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Unbound feet : a social history of Chinese women in San Francisco / Judy Yung.

By: Yung, Judy.
Material type: TextTextSeries: ACLS Humanities E-Book.Publisher: Berkeley : University of California Press, c1995Description: 1 online resource (xiv, 395 p.) : ill.ISBN: 9780520915350 (electronic bk.); 0520915356 (electronic bk.); 058520053X (electronic bk.); 9780585200538 (electronic bk.).Subject(s): Chinese American women -- California -- San Francisco -- History | Women immigrants -- California -- San Francisco -- History | Electronic books | HISTORY -- State & Local -- General | San Francisco (Calif.) -- Social conditionsGenre/Form: Electronic books.Additional physical formats: Print version:: Unbound feet.DDC classification: 979.4/61004951 Online resources: Click here to view this ebook
Contents:
Bound feet: Chinese women in the nineteenth century -- Unbound feet: Chinese immigrant women, 1902-1929 -- First steps: the second generation, 1920s -- Long strides: the Great Depression, 1930s -- In step: the war years, 1931-1945.
Summary: The crippling custom of footbinding is the thematic touchstone for this engrossing study of Chinese women in San Francisco. Judy Yung, a second-generation Chinese American born and raised in San Francisco, shows the stages of "unbinding" that occurred in the decades between the turn of the century and the end of the World War II, revealing that these women - rather than being passive victims of oppression - were active agents in the making of their own history.
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Item type Current location Call number URL Status Date due Barcode
Electronic Book UT Tyler Online
Online
F869.S39 C595 1995 (Browse shelf) https://ezproxy.uttyler.edu/login?url=http://hdl.handle.net/2027/heb.02043 Available heb.02043

Includes bibliographical references (p. 365-387) and index.

Bound feet: Chinese women in the nineteenth century -- Unbound feet: Chinese immigrant women, 1902-1929 -- First steps: the second generation, 1920s -- Long strides: the Great Depression, 1930s -- In step: the war years, 1931-1945.

The crippling custom of footbinding is the thematic touchstone for this engrossing study of Chinese women in San Francisco. Judy Yung, a second-generation Chinese American born and raised in San Francisco, shows the stages of "unbinding" that occurred in the decades between the turn of the century and the end of the World War II, revealing that these women - rather than being passive victims of oppression - were active agents in the making of their own history.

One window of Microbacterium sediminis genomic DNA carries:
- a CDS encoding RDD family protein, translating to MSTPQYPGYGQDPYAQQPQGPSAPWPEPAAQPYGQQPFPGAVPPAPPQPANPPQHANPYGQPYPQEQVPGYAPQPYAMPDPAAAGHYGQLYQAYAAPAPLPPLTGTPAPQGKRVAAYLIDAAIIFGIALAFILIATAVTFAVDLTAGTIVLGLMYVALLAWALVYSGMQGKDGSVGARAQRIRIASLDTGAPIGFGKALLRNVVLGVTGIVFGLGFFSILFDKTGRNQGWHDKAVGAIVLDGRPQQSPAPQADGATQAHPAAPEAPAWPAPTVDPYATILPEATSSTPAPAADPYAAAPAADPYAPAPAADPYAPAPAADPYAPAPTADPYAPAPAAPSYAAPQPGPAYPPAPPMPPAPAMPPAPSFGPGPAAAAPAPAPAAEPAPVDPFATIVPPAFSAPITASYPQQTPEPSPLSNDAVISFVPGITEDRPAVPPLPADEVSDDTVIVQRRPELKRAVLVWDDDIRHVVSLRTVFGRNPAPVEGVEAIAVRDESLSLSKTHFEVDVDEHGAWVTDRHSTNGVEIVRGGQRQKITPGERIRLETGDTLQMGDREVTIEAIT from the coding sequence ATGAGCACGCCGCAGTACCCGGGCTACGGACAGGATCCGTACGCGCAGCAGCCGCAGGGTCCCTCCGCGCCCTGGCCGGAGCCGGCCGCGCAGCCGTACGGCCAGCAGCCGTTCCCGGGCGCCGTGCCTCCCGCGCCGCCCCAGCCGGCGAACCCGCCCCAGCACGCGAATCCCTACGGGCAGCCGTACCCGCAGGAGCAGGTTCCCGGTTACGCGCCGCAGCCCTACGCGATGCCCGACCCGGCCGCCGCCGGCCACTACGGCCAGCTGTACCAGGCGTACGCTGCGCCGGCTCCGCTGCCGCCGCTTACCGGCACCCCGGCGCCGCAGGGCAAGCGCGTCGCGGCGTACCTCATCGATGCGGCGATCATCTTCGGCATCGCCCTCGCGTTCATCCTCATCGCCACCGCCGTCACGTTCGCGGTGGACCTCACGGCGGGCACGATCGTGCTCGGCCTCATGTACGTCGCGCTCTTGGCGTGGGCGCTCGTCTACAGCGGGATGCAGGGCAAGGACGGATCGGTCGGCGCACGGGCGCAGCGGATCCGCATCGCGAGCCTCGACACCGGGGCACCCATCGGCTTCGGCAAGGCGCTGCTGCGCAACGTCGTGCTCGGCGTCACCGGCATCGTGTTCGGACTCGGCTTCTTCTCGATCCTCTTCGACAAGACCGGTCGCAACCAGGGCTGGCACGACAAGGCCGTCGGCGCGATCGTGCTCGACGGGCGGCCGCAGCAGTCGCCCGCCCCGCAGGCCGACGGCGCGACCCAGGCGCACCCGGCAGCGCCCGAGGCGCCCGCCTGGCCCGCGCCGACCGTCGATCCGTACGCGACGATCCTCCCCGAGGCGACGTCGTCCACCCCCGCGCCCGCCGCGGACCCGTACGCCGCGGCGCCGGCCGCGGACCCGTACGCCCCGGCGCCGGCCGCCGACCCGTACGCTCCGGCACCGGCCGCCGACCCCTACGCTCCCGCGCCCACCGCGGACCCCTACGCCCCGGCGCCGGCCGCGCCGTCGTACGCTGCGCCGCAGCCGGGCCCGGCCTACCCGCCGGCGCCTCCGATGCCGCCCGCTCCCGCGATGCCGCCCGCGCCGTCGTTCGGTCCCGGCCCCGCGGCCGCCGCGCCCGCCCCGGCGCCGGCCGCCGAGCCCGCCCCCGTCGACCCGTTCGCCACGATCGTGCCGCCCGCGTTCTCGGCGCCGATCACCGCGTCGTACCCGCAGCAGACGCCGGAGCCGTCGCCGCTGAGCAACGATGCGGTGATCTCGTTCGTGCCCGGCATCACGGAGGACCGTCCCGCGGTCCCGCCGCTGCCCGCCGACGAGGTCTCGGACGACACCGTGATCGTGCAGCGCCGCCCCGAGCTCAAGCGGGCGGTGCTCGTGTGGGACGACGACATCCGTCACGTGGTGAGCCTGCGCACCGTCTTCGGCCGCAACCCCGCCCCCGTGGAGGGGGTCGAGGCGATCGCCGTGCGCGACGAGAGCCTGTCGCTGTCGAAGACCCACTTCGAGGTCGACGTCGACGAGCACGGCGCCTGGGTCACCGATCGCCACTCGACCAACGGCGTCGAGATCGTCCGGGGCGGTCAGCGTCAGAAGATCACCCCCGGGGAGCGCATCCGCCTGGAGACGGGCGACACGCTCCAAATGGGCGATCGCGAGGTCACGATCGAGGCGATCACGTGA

Reviews provided by Syndetics

Library Journal Review

Yung (Chinese Women of America: A Pictorial History, Univ. of Washington Pr., 1986) has written a thorough and engrossing social history of Chinese women in San Francisco, from the turn of the century through the end of World War II. Using oral history interviews, unpublished autobiographies, government census reports, and English- and Chinese-language newspapers, Yung illuminates the larger canvas of social change with the stories of specific women from the first and second generations and their quests to improve their lives. The book is particularly valuable for its analysis of class differences within the Chinese community (merchant, peasant, bound servant, etc.), which created even more obstacles for Chinese women to overcome. This work offers engrossing reading; highly recommended for academic and public libraries.‘Katharine L. Kan, Aiea P.L., Hawaii (c) Copyright 2010. Library Journals LLC, a wholly owned subsidiary of Media Source, Inc. No redistribution permitted.

CHOICE Review

Historian Judy Yung's work fills a big void in Asian American and women's studies literature. She focuses on Chinese women in San Francisco, from their time of entry into the US in the late 19th century through WW II. Working from dual outsider/insider perspectives as a trained historian but also as daughter of one of her subjects, Yung skillfully documents, retells, and analyzes the life experiences of these women as immigrants and as daughters and wives of immigrants, marginalized by their race, class, and gender statuses. Interwoven into the sociohistorical text and analysis are numerous mininarratives and personal testimonies of three generations of Chinese women spanning more than 50 years of collective memory. Their stories demonstrate expected hardships and heartbreaks, but above all, the pragmatic behavior of these mostly ordinary yet often remarkable women to adapt and survive in the US. Educated, middle-class women, their views on gender roles and relations were mainly influenced by Chinese nationalism, Christianity, and acculturation into American ways of thinking and doing. All levels.

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